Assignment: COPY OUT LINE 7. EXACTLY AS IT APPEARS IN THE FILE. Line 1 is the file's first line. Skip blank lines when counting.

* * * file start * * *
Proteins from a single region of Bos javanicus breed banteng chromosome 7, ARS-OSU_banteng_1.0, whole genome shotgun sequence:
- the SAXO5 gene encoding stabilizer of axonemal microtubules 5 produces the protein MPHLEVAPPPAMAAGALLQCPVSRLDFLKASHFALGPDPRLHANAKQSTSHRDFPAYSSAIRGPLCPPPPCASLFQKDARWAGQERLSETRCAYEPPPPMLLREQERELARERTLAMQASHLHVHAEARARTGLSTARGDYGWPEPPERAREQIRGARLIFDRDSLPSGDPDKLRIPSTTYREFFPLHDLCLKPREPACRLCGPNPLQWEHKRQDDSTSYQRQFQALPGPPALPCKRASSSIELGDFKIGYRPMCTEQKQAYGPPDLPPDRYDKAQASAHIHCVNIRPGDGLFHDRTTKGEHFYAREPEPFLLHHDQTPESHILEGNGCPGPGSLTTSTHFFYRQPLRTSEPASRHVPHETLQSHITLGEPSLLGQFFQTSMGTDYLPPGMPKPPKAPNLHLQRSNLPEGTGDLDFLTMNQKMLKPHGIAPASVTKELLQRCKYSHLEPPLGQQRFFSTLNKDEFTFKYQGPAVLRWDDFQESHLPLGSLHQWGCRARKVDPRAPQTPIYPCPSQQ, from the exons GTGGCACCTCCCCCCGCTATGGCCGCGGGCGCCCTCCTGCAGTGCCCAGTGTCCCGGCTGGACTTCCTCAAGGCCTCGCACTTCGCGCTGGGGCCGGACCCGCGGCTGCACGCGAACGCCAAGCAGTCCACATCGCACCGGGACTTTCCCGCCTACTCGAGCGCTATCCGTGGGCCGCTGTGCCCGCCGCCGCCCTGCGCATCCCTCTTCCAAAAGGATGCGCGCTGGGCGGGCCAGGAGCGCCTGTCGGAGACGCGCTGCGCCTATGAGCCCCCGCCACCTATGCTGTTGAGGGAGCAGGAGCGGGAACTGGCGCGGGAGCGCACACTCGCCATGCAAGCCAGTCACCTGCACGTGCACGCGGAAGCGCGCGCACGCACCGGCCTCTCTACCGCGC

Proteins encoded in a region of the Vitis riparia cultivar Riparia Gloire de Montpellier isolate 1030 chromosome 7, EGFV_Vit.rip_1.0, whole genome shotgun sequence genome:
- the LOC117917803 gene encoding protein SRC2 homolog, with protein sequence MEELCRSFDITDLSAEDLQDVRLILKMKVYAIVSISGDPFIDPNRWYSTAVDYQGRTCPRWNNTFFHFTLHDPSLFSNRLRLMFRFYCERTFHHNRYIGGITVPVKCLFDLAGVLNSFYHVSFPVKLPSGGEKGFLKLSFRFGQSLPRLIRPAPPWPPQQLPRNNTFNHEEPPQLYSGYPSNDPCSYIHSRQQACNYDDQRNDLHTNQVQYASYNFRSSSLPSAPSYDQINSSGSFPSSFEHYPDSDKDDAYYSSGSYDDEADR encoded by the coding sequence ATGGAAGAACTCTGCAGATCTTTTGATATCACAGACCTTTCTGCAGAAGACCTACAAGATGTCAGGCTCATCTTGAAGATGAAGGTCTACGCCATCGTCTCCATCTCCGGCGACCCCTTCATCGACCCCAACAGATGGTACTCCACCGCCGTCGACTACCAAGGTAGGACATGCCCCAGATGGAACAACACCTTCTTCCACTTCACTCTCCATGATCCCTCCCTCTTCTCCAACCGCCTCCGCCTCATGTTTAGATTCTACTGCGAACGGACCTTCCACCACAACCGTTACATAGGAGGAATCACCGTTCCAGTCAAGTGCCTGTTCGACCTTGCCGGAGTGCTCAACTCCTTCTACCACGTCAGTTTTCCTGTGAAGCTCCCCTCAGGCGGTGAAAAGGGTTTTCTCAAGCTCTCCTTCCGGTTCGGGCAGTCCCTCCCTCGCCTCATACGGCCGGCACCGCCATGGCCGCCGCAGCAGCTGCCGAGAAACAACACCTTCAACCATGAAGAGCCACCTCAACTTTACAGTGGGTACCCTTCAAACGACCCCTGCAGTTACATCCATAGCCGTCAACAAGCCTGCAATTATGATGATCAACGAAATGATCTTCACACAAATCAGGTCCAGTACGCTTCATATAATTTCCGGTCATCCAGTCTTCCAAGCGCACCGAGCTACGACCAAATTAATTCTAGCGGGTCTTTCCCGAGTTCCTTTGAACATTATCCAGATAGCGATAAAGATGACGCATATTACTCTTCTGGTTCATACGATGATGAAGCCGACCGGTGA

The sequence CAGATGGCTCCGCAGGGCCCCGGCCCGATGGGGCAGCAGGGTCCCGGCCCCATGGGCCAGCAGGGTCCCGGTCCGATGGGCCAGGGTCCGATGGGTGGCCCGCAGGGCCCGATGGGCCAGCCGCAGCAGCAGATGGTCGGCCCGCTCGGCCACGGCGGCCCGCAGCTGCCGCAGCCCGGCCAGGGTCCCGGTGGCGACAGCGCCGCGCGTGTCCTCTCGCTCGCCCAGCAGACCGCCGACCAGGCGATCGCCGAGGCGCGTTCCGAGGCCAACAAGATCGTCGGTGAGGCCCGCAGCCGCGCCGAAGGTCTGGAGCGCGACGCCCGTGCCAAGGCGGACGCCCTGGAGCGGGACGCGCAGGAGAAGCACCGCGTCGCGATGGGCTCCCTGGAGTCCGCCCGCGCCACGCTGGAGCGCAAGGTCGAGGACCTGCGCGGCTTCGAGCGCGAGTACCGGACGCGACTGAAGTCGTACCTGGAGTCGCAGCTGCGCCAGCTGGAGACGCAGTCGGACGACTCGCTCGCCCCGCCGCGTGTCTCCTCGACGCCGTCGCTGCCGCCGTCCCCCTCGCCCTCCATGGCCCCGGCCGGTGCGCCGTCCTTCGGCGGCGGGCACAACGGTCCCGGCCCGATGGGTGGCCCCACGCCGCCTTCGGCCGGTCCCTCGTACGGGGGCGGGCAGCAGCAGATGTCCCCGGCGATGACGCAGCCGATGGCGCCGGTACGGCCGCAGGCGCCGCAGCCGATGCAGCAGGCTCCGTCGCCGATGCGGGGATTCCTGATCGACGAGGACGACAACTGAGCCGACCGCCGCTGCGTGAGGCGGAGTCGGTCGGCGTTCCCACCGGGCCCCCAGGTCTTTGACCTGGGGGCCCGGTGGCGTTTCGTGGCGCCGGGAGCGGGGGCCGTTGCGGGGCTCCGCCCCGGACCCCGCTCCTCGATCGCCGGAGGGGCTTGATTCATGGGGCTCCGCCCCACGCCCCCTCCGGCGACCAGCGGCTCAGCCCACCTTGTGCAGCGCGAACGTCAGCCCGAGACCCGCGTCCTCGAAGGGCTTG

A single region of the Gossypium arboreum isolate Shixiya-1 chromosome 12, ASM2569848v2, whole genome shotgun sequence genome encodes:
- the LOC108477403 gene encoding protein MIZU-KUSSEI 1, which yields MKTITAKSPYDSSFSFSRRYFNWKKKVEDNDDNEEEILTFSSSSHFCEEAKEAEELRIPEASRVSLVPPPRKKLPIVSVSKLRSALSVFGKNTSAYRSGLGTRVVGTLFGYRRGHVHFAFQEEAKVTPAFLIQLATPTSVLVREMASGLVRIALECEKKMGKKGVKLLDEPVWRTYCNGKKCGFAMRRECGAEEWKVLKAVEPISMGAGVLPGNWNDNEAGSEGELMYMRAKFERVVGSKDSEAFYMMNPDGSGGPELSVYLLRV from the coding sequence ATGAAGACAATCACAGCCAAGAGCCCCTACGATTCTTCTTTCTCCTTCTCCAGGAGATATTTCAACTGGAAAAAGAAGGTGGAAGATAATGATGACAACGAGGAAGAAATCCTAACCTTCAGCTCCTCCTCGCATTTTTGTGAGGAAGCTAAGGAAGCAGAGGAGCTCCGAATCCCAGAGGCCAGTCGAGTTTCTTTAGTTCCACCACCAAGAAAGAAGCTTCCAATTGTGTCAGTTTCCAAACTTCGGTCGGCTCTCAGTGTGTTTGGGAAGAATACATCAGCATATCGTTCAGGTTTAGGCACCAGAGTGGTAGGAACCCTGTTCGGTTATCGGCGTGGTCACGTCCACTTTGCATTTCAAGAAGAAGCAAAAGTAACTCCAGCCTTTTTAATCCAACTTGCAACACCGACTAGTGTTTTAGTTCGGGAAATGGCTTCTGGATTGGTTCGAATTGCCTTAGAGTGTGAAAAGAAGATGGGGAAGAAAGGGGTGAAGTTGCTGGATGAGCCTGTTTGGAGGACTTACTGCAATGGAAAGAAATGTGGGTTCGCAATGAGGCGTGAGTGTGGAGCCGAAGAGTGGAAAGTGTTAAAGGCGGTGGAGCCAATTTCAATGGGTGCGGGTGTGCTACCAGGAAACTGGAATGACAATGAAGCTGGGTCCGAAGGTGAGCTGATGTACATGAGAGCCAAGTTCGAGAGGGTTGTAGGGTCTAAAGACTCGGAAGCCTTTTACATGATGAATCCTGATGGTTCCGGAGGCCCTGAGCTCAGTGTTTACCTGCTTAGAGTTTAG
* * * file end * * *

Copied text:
- the LOC108477403 gene encoding protein MIZU-KUSSEI 1, which yields MKTITAKSPYDSSFSFSRRYFNWKKKVEDNDDNEEEILTFSSSSHFCEEAKEAEELRIPEASRVSLVPPPRKKLPIVSVSKLRSALSVFGKNTSAYRSGLGTRVVGTLFGYRRGHVHFAFQEEAKVTPAFLIQLATPTSVLVREMASGLVRIALECEKKMGKKGVKLLDEPVWRTYCNGKKCGFAMRRECGAEEWKVLKAVEPISMGAGVLPGNWNDNEAGSEGELMYMRAKFERVVGSKDSEAFYMMNPDGSGGPELSVYLLRV from the coding sequence ATGAAGACAATCACAGCCAAGAGCCCCTACGATTCTTCTTTCTCCTTCTCCAGGAGATATTTCAACTGGAAAAAGAAGGTGGAAGATAATGATGACAACGAGGAAGAAATCCTAACCTTCAGCTCCTCCTCGCATTTTTGTGAGGAAGCTAAGGAAGCAGAGGAGCTCCGAATCCCAGAGGCCAGTCGAGTTTCTTTAGTTCCACCACCAAGAAAGAAGCTTCCAATTGTGTCAGTTTCCAAACTTCGGTCGGCTCTCAGTGTGTTTGGGAAGAATACATCAGCATATCGTTCAGGTTTAGGCACCAGAGTGGTAGGAACCCTGTTCGGTTATCGGCGTGGTCACGTCCACTTTGCATTTCAAGAAGAAGCAAAAGTAACTCCAGCCTTTTTAATCCAACTTGCAACACCGACTAGTGTTTTAGTTCGGGAAATGGCTTCTGGATTGGTTCGAATTGCCTTAGAGTGTGAAAAGAAGATGGGGAAGAAAGGGGTGAAGTTGCTGGATGAGCCTGTTTGGAGGACTTACTGCAATGGAAAGAAATGTGGGTTCGCAATGAGGCGTGAGTGTGGAGCCGAAGAGTGGAAAGTGTTAAAGGCGGTGGAGCCAATTTCAATGGGTGCGGGTGTGCTACCAGGAAACTGGAATGACAATGAAGCTGGGTCCGAAGGTGAGCTGATGTACATGAGAGCCAAGTTCGAGAGGGTTGTAGGGTCTAAAGACTCGGAAGCCTTTTACATGATGAATCCTGATGGTTCCGGAGGCCCTGAGCTCAGTGTTTACCTGCTTAGAGTTTAG